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On October 17, 1986, the U.S. Congress passed the Superfund Amendments and Reauthorization Act, also known as SARA Title III or the Emergency Planning and Community Right To Know Act (EPCRA), following a chemical disaster where an accidental release of Methyl Isocyanate injured and killed more than 2,000 people in Bhopal, India.

EPCRA was passed to ensure the public would have the right to know about hazardous and toxic chemicals in their communities. EPCRA also mandated planning for chemical emergencies and established a chain of command to assure that four major provisions were met:

  • Emergency Planning (Section 301-303
  • Emergency Release Notification (Section 304
  • Hazardous Chemical Storage Reporting Requirements (Section 311-312)
  • Toxic Chemical Release Inventory (Section 313)

Governors of each state were required to appoint a State Emergency Response Commission (SERC), responsible for implementing EPCRA provisions within each state. SERC's must be broad based and include agencies and departments concerned with:

  • Environment and natural resources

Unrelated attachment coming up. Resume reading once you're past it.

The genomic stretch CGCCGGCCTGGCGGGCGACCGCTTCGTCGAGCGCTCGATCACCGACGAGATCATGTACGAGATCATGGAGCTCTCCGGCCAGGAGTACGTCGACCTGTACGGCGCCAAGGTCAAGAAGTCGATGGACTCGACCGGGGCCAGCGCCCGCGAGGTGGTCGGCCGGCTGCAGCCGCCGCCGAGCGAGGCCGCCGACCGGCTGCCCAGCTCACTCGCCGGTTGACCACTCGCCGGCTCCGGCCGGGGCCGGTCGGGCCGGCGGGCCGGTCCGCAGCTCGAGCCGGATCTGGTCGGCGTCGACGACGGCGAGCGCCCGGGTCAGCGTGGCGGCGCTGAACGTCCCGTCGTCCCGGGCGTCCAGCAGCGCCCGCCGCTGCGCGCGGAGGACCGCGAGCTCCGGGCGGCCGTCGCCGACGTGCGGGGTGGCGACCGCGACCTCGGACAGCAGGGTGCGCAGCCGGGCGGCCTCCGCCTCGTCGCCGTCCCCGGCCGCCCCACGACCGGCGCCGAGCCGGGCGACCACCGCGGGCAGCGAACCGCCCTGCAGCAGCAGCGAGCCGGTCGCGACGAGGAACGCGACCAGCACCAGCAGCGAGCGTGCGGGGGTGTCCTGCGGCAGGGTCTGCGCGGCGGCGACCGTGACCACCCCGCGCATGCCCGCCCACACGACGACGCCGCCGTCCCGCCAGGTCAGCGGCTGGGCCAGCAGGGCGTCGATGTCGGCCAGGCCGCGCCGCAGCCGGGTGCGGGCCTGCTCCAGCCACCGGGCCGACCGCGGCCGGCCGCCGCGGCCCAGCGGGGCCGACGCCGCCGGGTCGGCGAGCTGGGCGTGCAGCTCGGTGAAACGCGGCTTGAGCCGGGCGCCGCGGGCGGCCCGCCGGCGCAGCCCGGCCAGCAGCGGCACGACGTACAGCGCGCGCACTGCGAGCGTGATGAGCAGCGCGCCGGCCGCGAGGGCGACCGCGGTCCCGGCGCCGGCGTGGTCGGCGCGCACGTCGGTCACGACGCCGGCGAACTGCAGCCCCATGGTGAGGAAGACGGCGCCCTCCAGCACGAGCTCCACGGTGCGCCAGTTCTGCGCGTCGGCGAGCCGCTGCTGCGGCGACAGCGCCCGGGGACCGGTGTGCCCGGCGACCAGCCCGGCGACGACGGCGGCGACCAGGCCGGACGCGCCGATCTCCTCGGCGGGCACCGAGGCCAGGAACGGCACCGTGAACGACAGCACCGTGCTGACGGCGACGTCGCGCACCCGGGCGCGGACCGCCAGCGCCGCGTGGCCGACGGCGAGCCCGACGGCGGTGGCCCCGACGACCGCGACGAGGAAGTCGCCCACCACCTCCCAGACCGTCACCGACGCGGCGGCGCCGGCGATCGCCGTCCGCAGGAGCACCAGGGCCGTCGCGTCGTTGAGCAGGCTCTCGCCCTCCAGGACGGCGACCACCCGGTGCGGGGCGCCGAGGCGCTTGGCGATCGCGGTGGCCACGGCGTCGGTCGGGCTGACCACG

• Emergency management
  • Public health
  • Occupational safety
  • Transportation

SERC's then designated local emergency planning districts and appointed a Local Emergency Planning Committee(LEPC) for each district.

LEPC's must include:

  • Elected state and local officials
  • Police, fire, emergency management, public health, environmental, hospital, and transportation officials
  • Representatives of facilities that produce, store, or use hazardous materials
  • Community groups with an interest in SARA Title III issues
  • Media

The primary responsibility of LEPC's include:

  • Conducting a hazard analysis
  • Reviewing existing plans
  • Evaluating available resources that could be made available in the event of a chemical accident

Within these broad tasks, LEPC's must:

  • Identify facilities that have extremely hazardous substances and transportation routes over which they are carried
  • Develop methods for determining the occurrence of a release and the probable affected area and population
  • Develop emergency response procedures, including evacuation and shelter-in-place plans
  • Designate a community coordinator and facility coordinator(s) to implement the plan
  • Develop and schedule a training program for emergency response to chemical emergencies
  • Determine the methods and develop schedules for exercising the plan

For more information, contact Baldwin County EMA.

Baldwin County Seal White

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